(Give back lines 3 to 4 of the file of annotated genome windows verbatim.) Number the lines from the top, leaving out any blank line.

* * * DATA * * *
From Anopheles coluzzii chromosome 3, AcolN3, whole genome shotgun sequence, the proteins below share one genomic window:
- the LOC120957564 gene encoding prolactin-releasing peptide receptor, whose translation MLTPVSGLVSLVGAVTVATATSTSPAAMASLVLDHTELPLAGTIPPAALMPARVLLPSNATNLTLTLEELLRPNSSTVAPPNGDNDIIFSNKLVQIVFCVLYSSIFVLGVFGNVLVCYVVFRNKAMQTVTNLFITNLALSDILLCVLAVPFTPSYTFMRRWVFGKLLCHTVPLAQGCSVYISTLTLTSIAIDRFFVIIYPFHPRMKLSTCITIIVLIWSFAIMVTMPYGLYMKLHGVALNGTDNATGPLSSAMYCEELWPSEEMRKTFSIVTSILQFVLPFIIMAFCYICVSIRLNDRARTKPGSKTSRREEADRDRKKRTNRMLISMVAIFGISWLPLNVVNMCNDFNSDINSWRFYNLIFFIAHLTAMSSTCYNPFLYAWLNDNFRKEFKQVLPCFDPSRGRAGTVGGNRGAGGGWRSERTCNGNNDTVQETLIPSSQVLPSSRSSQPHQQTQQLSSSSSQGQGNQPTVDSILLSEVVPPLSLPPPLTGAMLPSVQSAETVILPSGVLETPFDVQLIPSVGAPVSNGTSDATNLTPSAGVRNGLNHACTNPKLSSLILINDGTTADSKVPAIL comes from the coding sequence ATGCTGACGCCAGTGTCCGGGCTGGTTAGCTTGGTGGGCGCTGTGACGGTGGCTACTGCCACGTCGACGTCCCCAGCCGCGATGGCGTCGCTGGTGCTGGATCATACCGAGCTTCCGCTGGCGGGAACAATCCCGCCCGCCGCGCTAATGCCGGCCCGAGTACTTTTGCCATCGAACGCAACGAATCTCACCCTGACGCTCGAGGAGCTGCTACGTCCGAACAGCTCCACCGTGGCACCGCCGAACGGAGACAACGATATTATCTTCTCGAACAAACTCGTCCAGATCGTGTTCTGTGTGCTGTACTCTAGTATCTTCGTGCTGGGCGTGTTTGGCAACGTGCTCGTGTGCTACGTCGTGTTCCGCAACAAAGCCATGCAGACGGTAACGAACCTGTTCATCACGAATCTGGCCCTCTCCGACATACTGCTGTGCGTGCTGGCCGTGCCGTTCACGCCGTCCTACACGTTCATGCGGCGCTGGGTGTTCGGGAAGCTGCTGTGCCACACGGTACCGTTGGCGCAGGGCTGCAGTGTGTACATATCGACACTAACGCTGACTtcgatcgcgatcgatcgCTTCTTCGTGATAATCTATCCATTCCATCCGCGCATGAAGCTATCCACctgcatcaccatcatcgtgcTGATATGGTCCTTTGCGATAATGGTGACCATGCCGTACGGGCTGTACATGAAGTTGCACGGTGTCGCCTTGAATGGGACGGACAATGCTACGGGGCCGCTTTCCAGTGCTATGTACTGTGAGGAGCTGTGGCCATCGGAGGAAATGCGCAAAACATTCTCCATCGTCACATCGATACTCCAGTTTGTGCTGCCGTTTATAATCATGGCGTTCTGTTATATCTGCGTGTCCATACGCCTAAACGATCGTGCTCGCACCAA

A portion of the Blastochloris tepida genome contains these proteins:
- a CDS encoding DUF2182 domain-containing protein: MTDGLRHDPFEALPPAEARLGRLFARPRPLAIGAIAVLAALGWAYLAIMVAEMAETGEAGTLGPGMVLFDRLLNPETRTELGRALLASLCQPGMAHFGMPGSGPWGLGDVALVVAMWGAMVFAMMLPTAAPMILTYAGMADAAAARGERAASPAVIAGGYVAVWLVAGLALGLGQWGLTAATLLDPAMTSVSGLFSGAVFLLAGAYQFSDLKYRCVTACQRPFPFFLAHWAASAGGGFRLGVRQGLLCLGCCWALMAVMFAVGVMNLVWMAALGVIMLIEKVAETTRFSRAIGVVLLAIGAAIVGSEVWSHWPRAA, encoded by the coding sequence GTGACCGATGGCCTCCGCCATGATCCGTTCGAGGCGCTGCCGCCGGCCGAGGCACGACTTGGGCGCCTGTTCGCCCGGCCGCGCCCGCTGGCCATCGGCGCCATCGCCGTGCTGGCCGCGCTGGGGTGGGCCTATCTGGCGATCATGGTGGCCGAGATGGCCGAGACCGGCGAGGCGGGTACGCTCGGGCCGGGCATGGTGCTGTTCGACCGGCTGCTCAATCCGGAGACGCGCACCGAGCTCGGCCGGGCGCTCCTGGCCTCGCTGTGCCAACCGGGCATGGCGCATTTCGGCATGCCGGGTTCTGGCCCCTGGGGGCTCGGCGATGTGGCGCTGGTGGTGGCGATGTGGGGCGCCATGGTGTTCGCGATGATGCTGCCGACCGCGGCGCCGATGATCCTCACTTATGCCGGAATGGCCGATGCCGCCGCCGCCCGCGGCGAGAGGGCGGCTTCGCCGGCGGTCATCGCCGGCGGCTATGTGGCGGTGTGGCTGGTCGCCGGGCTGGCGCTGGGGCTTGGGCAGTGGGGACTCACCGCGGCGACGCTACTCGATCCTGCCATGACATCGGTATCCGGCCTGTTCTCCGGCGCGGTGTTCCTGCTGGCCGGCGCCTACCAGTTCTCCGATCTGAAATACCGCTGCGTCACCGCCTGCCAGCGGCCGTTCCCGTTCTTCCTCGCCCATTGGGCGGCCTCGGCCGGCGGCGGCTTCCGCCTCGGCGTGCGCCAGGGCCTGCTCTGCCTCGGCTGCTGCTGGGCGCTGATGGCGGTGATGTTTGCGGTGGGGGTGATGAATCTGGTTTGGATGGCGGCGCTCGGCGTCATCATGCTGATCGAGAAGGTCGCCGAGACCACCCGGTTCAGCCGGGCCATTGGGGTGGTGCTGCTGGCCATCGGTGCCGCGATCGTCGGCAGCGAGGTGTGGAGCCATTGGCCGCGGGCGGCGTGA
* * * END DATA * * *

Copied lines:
A portion of the Blastochloris tepida genome contains these proteins:
- a CDS encoding DUF2182 domain-containing protein: MTDGLRHDPFEALPPAEARLGRLFARPRPLAIGAIAVLAALGWAYLAIMVAEMAETGEAGTLGPGMVLFDRLLNPETRTELGRALLASLCQPGMAHFGMPGSGPWGLGDVALVVAMWGAMVFAMMLPTAAPMILTYAGMADAAAARGERAASPAVIAGGYVAVWLVAGLALGLGQWGLTAATLLDPAMTSVSGLFSGAVFLLAGAYQFSDLKYRCVTACQRPFPFFLAHWAASAGGGFRLGVRQGLLCLGCCWALMAVMFAVGVMNLVWMAALGVIMLIEKVAETTRFSRAIGVVLLAIGAAIVGSEVWSHWPRAA, encoded by the coding sequence GTGACCGATGGCCTCCGCCATGATCCGTTCGAGGCGCTGCCGCCGGCCGAGGCACGACTTGGGCGCCTGTTCGCCCGGCCGCGCCCGCTGGCCATCGGCGCCATCGCCGTGCTGGCCGCGCTGGGGTGGGCCTATCTGGCGATCATGGTGGCCGAGATGGCCGAGACCGGCGAGGCGGGTACGCTCGGGCCGGGCATGGTGCTGTTCGACCGGCTGCTCAATCCGGAGACGCGCACCGAGCTCGGCCGGGCGCTCCTGGCCTCGCTGTGCCAACCGGGCATGGCGCATTTCGGCATGCCGGGTTCTGGCCCCTGGGGGCTCGGCGATGTGGCGCTGGTGGTGGCGATGTGGGGCGCCATGGTGTTCGCGATGATGCTGCCGACCGCGGCGCCGATGATCCTCACTTATGCCGGAATGGCCGATGCCGCCGCCGCCCGCGGCGAGAGGGCGGCTTCGCCGGCGGTCATCGCCGGCGGCTATGTGGCGGTGTGGCTGGTCGCCGGGCTGGCGCTGGGGCTTGGGCAGTGGGGACTCACCGCGGCGACGCTACTCGATCCTGCCATGACATCGGTATCCGGCCTGTTCTCCGGCGCGGTGTTCCTGCTGGCCGGCGCCTACCAGTTCTCCGATCTGAAATACCGCTGCGTCACCGCCTGCCAGCGGCCGTTCCCGTTCTTCCTCGCCCATTGGGCGGCCTCGGCCGGCGGCGGCTTCCGCCTCGGCGTGCGCCAGGGCCTGCTCTGCCTCGGCTGCTGCTGGGCGCTGATGGCGGTGATGTTTGCGGTGGGGGTGATGAATCTGGTTTGGATGGCGGCGCTCGGCGTCATCATGCTGATCGAGAAGGTCGCCGAGACCACCCGGTTCAGCCGGGCCATTGGGGTGGTGCTGCTGGCCATCGGTGCCGCGATCGTCGGCAGCGAGGTGTGGAGCCATTGGCCGCGGGCGGCGTGA